We’re Free………………….Nearly!

It’s been a while since I have written a blog as I found lock down #3 the hardest of them all now with the restrictions lifted, I am finding it quite strange getting back into normal life again. How about you?  As I sit here in our holiday cottage near Durham at the start of our week visiting family we haven’t seen for over a year or more, I thought I would give an up date on what I have been working on and what is happening at Carry On Quilting now we are able to run classes again.

My Sweden quilt has come along a little since January. It is now waiting for me to do the quilting which I might be dragging my feet on because so far I have only done quilting as you go and stitch in the ditch quilting. Stitch in the ditch is a great technique for quilting if you don’t really want your quilting to show but you need to be very precise!!!!!!   

During lockdown I attended a zoom class for Raw Edge Applique with The Patchwork Robin. I look at free motion quilting in awe as I don’t have the patience to do the practice. Carry on Quilting has just run a 4 week course with Cathy from Patchwork Robin which we really enjoyed and have learnt loads but I have come to the conclusion that Free Motion isn’t for me as I do not do patience. Just ask my husband! 

Before the pandemic we had hoped to run a course of Journal Quilts which is a way of expressing and recording art through quilting, weekly, monthly or just when you want to. I joined a zoom course with Janey from The Tartan Reel who was teaching Diary Quilts. This is a similar concept, you record something each day which is of significance to you or as I did, the highest temperature of that day in my area. Some people recorded if they read a book, went running, did some gardening  and many other things. Each activity or temperature is a different colour so as you carry this project on for the whole year and depending on the pattern you choose, it would give you a great unique pattern with a huge spectrum of colour.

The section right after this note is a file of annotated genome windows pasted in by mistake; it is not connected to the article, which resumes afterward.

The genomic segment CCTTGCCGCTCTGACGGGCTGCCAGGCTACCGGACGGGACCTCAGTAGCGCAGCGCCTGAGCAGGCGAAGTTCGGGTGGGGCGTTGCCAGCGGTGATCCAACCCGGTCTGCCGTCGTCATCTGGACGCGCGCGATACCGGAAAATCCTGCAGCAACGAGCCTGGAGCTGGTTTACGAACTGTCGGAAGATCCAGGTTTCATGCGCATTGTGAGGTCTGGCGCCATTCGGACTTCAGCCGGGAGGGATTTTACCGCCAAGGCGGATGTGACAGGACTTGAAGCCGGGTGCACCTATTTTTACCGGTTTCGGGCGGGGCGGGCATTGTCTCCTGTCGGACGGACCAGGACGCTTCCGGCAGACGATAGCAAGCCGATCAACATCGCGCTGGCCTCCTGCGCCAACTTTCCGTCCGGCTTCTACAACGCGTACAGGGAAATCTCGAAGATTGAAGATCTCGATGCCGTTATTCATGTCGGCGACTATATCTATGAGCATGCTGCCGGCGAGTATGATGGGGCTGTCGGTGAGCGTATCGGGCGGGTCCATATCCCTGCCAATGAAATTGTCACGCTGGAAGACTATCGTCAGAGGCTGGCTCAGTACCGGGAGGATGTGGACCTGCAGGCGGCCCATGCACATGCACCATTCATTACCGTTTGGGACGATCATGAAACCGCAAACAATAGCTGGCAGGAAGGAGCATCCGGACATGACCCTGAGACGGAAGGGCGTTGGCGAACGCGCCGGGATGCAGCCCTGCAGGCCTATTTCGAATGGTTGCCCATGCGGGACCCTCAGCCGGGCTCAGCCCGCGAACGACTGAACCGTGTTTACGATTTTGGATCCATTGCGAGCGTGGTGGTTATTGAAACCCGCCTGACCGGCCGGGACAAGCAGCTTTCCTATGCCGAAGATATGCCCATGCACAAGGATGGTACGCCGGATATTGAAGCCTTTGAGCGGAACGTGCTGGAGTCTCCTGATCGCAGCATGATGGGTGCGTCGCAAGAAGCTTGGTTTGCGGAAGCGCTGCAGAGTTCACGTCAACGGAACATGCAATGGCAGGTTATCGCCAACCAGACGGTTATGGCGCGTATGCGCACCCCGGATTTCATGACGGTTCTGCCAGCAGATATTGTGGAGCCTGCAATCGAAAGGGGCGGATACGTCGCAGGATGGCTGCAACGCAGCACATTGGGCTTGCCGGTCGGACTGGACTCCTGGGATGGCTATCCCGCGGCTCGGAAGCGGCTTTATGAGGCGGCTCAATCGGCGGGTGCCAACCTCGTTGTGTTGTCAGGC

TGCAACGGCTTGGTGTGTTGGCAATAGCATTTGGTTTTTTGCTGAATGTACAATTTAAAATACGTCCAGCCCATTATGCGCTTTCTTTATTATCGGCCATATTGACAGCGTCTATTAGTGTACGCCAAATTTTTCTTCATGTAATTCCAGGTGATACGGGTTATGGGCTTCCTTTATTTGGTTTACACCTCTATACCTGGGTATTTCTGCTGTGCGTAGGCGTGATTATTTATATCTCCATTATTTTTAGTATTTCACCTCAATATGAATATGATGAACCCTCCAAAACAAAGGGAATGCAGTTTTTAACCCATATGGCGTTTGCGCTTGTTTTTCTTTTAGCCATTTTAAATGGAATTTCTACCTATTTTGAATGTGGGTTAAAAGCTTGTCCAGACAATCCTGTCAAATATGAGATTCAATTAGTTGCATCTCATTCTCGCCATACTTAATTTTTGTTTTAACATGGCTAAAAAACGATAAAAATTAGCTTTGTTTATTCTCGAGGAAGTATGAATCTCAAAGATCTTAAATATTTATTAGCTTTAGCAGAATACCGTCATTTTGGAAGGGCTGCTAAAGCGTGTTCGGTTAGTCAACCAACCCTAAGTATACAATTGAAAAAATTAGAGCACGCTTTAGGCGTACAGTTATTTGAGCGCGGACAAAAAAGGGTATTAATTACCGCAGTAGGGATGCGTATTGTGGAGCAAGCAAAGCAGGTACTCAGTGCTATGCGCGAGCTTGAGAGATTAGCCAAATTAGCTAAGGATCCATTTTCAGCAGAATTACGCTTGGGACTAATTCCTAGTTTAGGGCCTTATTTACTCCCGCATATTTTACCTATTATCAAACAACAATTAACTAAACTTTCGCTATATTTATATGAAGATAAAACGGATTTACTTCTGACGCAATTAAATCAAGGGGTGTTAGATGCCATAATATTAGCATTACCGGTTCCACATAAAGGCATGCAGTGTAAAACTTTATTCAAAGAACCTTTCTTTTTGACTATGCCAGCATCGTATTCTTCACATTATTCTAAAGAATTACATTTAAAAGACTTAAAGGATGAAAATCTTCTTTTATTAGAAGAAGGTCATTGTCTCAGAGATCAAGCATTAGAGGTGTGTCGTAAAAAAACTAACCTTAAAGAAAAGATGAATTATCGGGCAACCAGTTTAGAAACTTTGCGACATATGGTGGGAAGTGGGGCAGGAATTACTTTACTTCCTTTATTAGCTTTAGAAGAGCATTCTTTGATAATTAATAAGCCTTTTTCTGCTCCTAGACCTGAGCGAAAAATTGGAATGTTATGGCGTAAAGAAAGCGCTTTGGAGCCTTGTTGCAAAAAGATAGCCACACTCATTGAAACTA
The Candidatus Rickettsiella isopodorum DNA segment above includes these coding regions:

I chose a foundation piece pattern for each day and as you can see the month was pretty consistent in the temperature hence the lack of colour difference until the end of the month when I had to find more colours due to a surge in temperature which was a little unusual for March! A take-away for me on this project was planning in advance. If I had chosen to do this for the year I am sure I would have planned a larger spectrum of colour for the variation in temperature.  The yellow and blue square was a significant date to me. Adding in special features like this makes the quilting really unique to you.

So what’s the news from Carry on Quilting I hear you ask. Due to the ongoing covid situation we have opened up a little, starting with a Beginner Quilt Course. This is currently running with just 3 attendees and they are all showing great promise.  

Storm at Sea Foundation Piecing Rail Fence

We will be talking to the ladies to see what they would like to do next. With activities being released a bit more we are hoping to open up the courses to a few more people, we hope to see you soon. 

So far we are thinking of another quilt as you go with different blocks and borders and maybe a Japanese style quilt with lots of hand sewing.  We are in talks this week with our tutor to discuss new courses.